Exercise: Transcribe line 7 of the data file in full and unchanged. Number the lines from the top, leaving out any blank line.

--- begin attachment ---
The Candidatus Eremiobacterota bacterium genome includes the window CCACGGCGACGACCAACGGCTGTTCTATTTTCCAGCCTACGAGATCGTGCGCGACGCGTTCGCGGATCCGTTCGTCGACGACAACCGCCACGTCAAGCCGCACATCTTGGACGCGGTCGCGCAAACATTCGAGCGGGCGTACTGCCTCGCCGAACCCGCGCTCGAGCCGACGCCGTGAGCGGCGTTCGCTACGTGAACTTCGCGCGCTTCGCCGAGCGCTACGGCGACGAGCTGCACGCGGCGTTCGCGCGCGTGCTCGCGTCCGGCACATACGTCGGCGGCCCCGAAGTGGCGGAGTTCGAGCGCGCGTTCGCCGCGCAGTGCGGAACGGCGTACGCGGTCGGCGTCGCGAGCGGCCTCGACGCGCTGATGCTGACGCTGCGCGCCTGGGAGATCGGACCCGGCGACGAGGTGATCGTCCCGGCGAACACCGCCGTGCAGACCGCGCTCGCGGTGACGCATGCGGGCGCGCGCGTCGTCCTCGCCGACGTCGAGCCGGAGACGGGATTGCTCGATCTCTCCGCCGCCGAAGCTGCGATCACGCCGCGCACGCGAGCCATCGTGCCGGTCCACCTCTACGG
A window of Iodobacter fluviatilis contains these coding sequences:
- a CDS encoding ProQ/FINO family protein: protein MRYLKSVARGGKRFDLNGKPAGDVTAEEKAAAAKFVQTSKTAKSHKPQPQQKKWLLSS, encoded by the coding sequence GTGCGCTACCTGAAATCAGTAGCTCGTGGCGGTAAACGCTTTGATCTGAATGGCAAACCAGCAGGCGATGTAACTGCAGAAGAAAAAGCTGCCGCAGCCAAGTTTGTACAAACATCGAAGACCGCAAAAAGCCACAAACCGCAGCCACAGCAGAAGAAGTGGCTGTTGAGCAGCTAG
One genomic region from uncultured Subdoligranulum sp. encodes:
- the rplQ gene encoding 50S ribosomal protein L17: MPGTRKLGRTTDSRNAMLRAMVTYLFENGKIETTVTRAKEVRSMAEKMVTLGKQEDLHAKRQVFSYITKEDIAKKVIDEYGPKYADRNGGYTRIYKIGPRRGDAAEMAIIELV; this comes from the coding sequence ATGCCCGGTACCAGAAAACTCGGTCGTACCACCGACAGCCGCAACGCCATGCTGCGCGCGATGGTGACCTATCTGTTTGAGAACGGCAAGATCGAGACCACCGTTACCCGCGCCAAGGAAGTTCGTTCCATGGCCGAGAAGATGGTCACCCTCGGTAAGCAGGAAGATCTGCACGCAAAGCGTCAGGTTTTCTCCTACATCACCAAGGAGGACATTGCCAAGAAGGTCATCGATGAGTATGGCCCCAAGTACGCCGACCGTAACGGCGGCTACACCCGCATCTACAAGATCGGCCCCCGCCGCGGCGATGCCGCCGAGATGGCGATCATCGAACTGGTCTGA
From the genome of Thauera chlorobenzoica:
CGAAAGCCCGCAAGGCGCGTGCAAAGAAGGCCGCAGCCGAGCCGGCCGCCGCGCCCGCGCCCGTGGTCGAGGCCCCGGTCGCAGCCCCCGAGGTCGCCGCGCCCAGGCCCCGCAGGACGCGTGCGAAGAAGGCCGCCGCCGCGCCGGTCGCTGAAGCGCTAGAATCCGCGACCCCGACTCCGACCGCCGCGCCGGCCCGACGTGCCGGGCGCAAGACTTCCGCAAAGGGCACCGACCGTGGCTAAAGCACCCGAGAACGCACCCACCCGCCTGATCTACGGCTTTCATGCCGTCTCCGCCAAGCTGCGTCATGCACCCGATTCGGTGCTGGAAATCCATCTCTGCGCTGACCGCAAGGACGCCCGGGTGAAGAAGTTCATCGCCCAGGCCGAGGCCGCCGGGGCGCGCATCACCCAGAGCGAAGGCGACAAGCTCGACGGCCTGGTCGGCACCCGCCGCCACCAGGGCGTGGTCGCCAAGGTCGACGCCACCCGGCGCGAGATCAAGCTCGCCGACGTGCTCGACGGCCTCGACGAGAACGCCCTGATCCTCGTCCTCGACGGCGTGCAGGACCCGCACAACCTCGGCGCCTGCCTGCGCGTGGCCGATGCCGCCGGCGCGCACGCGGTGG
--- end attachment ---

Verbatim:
CGAAAGCCCGCAAGGCGCGTGCAAAGAAGGCCGCAGCCGAGCCGGCCGCCGCGCCCGCGCCCGTGGTCGAGGCCCCGGTCGCAGCCCCCGAGGTCGCCGCGCCCAGGCCCCGCAGGACGCGTGCGAAGAAGGCCGCCGCCGCGCCGGTCGCTGAAGCGCTAGAATCCGCGACCCCGACTCCGACCGCCGCGCCGGCCCGACGTGCCGGGCGCAAGACTTCCGCAAAGGGCACCGACCGTGGCTAAAGCACCCGAGAACGCACCCACCCGCCTGATCTACGGCTTTCATGCCGTCTCCGCCAAGCTGCGTCATGCACCCGATTCGGTGCTGGAAATCCATCTCTGCGCTGACCGCAAGGACGCCCGGGTGAAGAAGTTCATCGCCCAGGCCGAGGCCGCCGGGGCGCGCATCACCCAGAGCGAAGGCGACAAGCTCGACGGCCTGGTCGGCACCCGCCGCCACCAGGGCGTGGTCGCCAAGGTCGACGCCACCCGGCGCGAGATCAAGCTCGCCGACGTGCTCGACGGCCTCGACGAGAACGCCCTGATCCTCGTCCTCGACGGCGTGCAGGACCCGCACAACCTCGGCGCCTGCCTGCGCGTGGCCGATGCCGCCGGCGCGCACGCGGTGG